Undoing the damage in Iran

Today’s Washington Post reports that Iran is constructing tunnels near one of its major nuclear facilities, presumably as a means of thwarting inspection of, and a potential attack against, its nuclear program. Against this backdrop, Jeb Babbin’s piece, in which he argues that the U.S. should at a minimum undo the concessions we’ve made to the mullahs over the years, deserves our attention.
A look at these concessions is instructive, and a bit depressing. The list includes, but is not limited to, President Bush’s agreement in 2005 not to oppose Iran’s entry into the World Trade Organization; President Clinton’s decision to stop calling Iran a rogue state; President Clinton’s removal of trade barriers against certain Iranian products; President Clinton’s removal of Iran’s designation as the leading exporter of state-sponsored terrorism (who else comes close?); President Clinton’s removal of Iran’s designation as an exporter of narcotics; and President Clinton’s decision, at the request of the request of the ayatollahs to add the Iranian regime’s arch-enemy, the Mujahedeen-e Khalk, to the list of foreign terrorist organizations.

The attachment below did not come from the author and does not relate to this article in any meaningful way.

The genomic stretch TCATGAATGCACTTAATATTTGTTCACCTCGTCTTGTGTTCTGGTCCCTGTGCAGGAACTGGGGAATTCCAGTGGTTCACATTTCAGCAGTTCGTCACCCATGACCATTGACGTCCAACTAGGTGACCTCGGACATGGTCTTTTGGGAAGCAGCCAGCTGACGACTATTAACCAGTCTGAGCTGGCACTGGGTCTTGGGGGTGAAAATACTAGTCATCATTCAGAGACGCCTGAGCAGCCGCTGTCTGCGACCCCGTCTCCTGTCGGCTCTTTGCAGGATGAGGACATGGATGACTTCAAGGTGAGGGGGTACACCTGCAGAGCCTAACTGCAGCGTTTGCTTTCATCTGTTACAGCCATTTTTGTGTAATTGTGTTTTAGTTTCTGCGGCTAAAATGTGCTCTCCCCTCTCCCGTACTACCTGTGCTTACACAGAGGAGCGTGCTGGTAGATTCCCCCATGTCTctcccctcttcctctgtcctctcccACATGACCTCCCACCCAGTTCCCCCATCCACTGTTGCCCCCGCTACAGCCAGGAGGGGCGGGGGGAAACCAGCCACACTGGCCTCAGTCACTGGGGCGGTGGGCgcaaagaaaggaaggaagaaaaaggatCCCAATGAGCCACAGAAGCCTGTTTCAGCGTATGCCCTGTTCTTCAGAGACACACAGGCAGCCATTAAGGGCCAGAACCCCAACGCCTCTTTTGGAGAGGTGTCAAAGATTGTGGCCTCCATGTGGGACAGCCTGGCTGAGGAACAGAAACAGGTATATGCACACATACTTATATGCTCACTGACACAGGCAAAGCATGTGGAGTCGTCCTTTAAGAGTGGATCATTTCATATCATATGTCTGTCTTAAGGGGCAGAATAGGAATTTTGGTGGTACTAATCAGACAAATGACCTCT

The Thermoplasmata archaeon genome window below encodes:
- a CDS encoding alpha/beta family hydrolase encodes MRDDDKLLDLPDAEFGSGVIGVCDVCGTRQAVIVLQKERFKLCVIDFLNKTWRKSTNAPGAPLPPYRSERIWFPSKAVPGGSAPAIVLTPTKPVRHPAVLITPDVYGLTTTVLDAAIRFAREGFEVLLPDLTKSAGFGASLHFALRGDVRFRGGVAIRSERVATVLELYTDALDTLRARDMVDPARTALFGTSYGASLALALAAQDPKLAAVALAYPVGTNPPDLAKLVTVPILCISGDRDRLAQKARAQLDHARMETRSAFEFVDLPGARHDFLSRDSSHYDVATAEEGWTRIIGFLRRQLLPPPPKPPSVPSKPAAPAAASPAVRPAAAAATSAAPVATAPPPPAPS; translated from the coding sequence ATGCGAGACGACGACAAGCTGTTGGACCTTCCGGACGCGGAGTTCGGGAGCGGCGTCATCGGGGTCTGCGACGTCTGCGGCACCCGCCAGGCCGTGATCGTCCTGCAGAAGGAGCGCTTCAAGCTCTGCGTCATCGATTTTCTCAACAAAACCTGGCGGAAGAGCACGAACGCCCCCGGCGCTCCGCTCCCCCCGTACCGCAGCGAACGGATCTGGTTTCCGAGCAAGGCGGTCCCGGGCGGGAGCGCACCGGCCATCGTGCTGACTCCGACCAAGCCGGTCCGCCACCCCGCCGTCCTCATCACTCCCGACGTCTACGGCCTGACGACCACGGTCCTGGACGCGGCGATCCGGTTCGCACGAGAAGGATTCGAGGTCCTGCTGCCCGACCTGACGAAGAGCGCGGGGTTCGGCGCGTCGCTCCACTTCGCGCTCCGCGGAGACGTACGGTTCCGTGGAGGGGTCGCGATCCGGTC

None of these concessions has dissuaded Iran from pursuing its nuclear ambitions or its efforts at de-stabilization, often through terrorism. Instead, they have just served to reinforce the ayatollah’s perception of U.S. weakness. The only time that perception wavered, and the only time when Iran may have reconsidered its options, was shortly after we overthrew Saddam Hussein.
As a first step in reversing Iran’s perception of the U.S., a prerequisite for making any progress with the ayatollahs, we should undo all of our concessions. After that, we should seriously consider our military options.


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